The Tampa Bay Rays have spent the last two years retooling after six incredibly successful years where they made the playoffs four times. And they've done it in the most Rays way possible, with trades and waiver claims, and low-risk free agent deals. With all this activity, there's no doubt that they're a fundamentally different team than they were two years ago, with only Evan Longoria remaining in the starting lineup, and Chris Archer and Matt Moore in the rotation from the team that won 92 games in 2013.
This offseason, they returned to that playbook yet again, dealing from their pitching depth and adding cast offs and low-risk free agents to supplement a core that's being projected to compete for a postseason berth.
Almost immediately after the World Series, the Rays traded starter Nate Karns, reliever C.J. Riefenhauser, and not-the-real-Boog-Powell Boog Powell to the Mariners for Brad Miller, Logan Morrison, and Danny Farquhar. Jerry DiPoto was looking to clean house up in Seattle and get rid of as many reminders of Jack Zduriencek's failures as possible, and Karns represented a perfectly decent mid-rotation starter.
That said, Miller acquitted himself well last year as a utility man, could be a high upside shortstop for the Rays, and isn't eligible to be a free agent until 2020. Morrison will be the primary designated hitter, and Farquhar is a good bounce back candidate to be a league average reliever.
Recently, they dealt Jake McGee and a minor league pitcher for Corey Dickerson and a minor league third baseman. Again, McGee is a valuable commodity, a very good reliever when he's healthy. But the Rays had plenty of bullpen depth and were able to get a potentially good everyday corner outfielder in return for the next four years.
Finally (and I really don't know if this counts as a trade), they straight up bought Hank Conger from the Astros and made him their starting catcher. Conger came up as an offensively minded catcher with the Angels, but struggled to find playing time. He greatly improved his defense over the last few years, however, becoming an excellent pitch framer. Still, he had trouble breaking into the starting lineup at least in part because he struggles to control the run game (Conger threw out one baserunner last year, in 43 attempts). The Rays are finally going to give him a chance to start, and if the projections are accurate, he figures to be a huge asset for them at a position where the Rays have never had a player crack three WAR in their entire history. They'll have him for two years if they don't sign him to an extension.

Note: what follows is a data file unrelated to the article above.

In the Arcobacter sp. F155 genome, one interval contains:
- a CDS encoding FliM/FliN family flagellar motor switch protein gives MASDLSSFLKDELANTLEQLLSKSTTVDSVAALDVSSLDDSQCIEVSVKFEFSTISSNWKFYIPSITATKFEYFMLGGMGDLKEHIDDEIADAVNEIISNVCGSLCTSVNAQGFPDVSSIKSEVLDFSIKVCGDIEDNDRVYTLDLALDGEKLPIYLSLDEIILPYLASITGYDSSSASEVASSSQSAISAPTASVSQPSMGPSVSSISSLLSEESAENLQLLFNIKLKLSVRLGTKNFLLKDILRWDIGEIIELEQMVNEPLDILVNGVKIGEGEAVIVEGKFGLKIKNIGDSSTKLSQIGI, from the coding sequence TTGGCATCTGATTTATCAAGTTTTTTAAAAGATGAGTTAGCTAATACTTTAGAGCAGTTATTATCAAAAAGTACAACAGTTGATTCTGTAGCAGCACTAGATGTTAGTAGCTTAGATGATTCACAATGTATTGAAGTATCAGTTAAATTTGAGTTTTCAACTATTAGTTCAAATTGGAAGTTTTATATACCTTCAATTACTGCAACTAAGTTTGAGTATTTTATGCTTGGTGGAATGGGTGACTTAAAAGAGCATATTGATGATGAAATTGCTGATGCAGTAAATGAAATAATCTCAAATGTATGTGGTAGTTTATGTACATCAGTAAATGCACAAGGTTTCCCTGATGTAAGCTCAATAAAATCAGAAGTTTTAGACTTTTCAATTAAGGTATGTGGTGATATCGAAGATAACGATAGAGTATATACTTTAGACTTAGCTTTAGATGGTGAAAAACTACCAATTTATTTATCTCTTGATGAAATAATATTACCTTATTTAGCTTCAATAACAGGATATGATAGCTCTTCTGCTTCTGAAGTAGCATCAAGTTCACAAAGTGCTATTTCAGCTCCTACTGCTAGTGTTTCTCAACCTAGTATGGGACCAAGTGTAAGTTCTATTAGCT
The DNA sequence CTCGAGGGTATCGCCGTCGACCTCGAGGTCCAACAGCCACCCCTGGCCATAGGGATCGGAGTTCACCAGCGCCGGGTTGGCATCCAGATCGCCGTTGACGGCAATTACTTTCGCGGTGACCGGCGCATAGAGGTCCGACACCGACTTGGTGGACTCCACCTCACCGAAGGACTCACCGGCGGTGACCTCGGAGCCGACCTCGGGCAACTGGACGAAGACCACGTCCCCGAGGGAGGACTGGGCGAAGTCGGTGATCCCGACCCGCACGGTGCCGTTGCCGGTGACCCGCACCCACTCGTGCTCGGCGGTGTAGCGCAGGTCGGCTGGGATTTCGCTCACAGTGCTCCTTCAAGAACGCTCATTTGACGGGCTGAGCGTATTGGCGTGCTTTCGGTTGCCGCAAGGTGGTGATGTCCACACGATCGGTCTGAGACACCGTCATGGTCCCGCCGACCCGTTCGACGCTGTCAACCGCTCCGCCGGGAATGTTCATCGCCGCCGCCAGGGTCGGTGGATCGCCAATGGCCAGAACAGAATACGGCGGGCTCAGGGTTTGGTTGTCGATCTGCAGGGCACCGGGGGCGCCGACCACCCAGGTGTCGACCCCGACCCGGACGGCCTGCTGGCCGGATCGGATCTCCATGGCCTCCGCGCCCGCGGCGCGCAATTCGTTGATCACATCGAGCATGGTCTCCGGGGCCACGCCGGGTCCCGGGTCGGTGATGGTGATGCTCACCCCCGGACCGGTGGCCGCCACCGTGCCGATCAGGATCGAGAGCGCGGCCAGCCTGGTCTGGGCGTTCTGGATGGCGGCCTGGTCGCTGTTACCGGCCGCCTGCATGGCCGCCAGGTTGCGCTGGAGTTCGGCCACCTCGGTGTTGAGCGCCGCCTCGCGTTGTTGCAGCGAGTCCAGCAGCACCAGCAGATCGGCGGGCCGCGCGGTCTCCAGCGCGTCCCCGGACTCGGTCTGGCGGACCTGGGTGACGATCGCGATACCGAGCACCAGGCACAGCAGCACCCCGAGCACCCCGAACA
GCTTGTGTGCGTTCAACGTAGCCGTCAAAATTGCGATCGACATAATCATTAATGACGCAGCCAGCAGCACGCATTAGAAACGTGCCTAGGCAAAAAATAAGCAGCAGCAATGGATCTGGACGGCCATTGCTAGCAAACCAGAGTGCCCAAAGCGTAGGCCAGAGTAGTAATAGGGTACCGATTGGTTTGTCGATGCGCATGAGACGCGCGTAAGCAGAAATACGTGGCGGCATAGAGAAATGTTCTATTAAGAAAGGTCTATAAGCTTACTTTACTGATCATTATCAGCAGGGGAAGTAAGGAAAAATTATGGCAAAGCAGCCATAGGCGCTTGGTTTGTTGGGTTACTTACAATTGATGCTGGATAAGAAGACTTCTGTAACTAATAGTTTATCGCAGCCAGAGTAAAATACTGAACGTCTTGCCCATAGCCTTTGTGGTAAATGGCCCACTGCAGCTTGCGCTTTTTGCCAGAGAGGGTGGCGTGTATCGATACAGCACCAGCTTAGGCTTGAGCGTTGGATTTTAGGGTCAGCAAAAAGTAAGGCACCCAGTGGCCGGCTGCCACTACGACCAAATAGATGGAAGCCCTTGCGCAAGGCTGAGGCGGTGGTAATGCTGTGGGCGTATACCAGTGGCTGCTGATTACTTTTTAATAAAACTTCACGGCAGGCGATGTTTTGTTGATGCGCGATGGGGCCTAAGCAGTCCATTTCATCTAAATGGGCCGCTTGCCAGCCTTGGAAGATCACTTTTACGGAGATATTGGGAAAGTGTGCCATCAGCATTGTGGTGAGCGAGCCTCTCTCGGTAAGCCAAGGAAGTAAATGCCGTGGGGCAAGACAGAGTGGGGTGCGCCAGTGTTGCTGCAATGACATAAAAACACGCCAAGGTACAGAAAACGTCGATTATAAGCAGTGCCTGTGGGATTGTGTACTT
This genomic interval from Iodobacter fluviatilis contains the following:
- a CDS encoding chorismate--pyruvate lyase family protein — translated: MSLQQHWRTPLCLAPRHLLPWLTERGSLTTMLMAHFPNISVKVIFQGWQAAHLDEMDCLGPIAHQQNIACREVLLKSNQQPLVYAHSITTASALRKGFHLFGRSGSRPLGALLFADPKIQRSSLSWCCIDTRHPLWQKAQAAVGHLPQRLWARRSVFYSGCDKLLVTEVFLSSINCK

The Free Agents
The Rays saved their shopping for well after Christmas, signing Steve Pearce and Ryan Webb to low money, one-year deals. Webb continues to be an effective reliever in spite of his low strikeout numbers, because of his excellent sinker and good control. Pearce, a journeyman who had a huge breakout in 2014 and then an awful 2015, will probably platoon with James Loney at first base.
Reasons to Worry
Injuries, mostly. Dealing from their pitching depth leaves the Rays vulnerable if Matt Moore or Drew Smyly get hurt again, and if Alex Cobb has a setback. The entire Dickerson/McGee deal will also look awfully silly if Dickerson can't stay on the field. First base is kind of a mess, between Loney and Pearce. Finally, it's still not clear if Conger can catch over a full season, and if his throwing problems were systemic or just the craziest statistical fluke ever.
Reasons for Hope
Math loves these Rays. Well, ok, some math loves these Rays. Specifically, PECOTA projects them to win 91 games and the AL East title thanks to the best defense in the majors (and it really should be pretty spectacular with Kevin Kiermaier out in center). Chris Archer and Jake Odorizzi remain a very effective 1-2 punch, and Moore has a ton of upside he was just starting to unlock when he went succumbed to Tommy John surgery. The bullpen isn't flashy, but it is deep and highly competent, and the Rays have pioneered getting starters out of the game earlier to get to that pen. Also, maybe Logan Forsythe will not turn back into a pumpkin.